As Moores Law continues to prevail, processor manufacturers are continuing to produce faster and faster chips, while basically using the same underlying fabrication science. I have covered before how new nano-science such as replacing copper connecting wires with carbon nanotubes on chips could bring further advantages. Researchers are also experimenting with other approaches not based on current lithography techniques. This would mean that instead of requiring a template like pattern to be used to etch silicon, so-called hitching posts can be established using sparse silicon, to which complex chains of molecules can attach themselves to. The chains are made of very precise copolymers which can form motifs acting as transistors for example. The process of manufacturing would then involve soaking plates in a liquid and letting polymerisation happen, rather than a lithographic process. The technique is still at an embryonic stage but I would expect simpler chips with very regular patterns such as memory chips would be possible first. The properties of the copolymers and the size of the plates would determine the capacity of such memory chips.

Friday 12 March 2010

Medicine or Modification?

Biotechnology is advancing at significant speed. There is plenty of scope for helping people who are blighted by disease or disability through new technology. New and better prosthetics are on the cards as are other means of helping people move, see, hear, or talk to others. However it will soon be a case of getting into the greyer area of whether we are fixing problems that people have or simply enhancing what people lack.

Society will need to make decisions which were previously unnecessary; decisions such as which body parts should be replaced and which should not. Does society want some people to have super-human power, while others do not. Brain implants will be possible. Will that change who a person is and what they can be held responsible for? When do we judge people to be human or simply a machine with some human characteristics? Personal enhancement may be much more than just cosmetic surgery in future. Some employers may want to enhance their employees to allow them to perform better. There will be a new way to categorise people as haves and have nots.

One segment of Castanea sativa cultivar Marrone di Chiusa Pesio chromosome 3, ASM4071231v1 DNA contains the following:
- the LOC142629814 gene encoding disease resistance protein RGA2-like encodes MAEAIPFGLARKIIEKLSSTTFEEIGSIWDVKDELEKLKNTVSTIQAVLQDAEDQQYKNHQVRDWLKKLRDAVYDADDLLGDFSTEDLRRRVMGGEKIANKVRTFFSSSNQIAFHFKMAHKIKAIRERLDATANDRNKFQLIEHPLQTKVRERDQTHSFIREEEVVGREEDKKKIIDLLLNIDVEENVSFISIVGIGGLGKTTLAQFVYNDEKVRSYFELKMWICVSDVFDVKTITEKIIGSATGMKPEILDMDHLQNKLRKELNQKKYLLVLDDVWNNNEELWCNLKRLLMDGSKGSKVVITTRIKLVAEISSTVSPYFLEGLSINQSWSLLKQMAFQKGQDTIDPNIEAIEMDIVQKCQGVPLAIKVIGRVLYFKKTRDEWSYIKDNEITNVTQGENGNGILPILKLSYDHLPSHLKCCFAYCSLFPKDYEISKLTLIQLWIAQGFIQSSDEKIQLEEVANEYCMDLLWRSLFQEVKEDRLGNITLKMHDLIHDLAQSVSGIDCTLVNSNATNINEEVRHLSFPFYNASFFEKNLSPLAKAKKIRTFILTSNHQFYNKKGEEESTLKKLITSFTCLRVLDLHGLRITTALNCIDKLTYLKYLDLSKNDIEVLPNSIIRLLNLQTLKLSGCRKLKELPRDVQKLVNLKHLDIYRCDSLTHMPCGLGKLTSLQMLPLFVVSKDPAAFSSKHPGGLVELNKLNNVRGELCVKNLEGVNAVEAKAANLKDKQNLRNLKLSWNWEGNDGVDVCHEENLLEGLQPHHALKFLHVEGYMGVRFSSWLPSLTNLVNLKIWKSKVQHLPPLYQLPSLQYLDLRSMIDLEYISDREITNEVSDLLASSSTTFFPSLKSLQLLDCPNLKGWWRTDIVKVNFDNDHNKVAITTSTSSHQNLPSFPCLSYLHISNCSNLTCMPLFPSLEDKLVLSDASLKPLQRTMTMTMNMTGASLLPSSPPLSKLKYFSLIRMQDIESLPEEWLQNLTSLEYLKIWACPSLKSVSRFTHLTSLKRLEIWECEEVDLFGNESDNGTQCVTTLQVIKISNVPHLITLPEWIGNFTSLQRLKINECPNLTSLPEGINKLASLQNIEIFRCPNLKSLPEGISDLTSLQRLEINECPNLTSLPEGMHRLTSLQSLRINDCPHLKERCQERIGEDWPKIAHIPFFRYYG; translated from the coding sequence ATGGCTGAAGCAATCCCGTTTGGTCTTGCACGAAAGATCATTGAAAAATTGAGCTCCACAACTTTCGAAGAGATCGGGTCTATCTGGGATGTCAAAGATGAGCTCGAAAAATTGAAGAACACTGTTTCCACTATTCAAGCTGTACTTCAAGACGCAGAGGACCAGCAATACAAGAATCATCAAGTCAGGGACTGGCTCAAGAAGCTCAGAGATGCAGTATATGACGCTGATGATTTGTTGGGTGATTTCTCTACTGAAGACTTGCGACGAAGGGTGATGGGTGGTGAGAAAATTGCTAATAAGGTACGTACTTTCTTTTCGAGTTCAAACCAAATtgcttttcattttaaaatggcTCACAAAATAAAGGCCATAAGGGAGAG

Wednesday 3 March 2010

A Journey to London & Back...

Yesterday, I travelled with fellow Futurologist Ian Pearson from Ipswich to London by car. It was a journey we could've expected to have completed in just over an hour and a half ... in practice it took at least 3 hours both ways. The time spent in traffic queues caused us to discuss a number of transport related issues...

Firstly we observed that like so many other people, we had chosen to make the trip by car, rather than take the train. Train services are still over-priced and risk unreliability and a lack of punctuality. This means that more people choose the individuality of the motor car and thus add to the congestion problem. It seems strange that in continental Europe, train services are much better and whilst most of our utility companies are now run by 'foreign' owners, our train services still are not.

Secondly the standard of driving, in terms of distance between vehicles, lane discipline, speed regulation, and late braking, was noticeably poor. Future vehicles that can take some of these decisions away from the human driver will improve average throughput of existing road bandwidth. The 'highlight' was at a major roundabout when one car travelling in the left lane decided to go right while simultaneously someone else in the right lane decided to go left. They were left with a complex negotiation to make about how to avoid collision while the rest of the traffic was forced to brake behind them.

Much of the congestion was caused by encountering sets of roadworks one after another after another. It is most frustrating to find some long segments of road coned off and speed limits imposed where no work was actually in progress. It would be better if many of these roadworks could be cleared during the peak rush hour periods when the impact on traffic flow is greatest.

It is still frustrating that road speed limits are still based on what a bureaucrat in a planning office decided would be best decades ago regardless of the road conditions, weather or traffic volumes. The case for flexible speed limits signed electronically in real time, designed for modern cars and taking into account the dynamics of the road as it changes, is stronger than ever.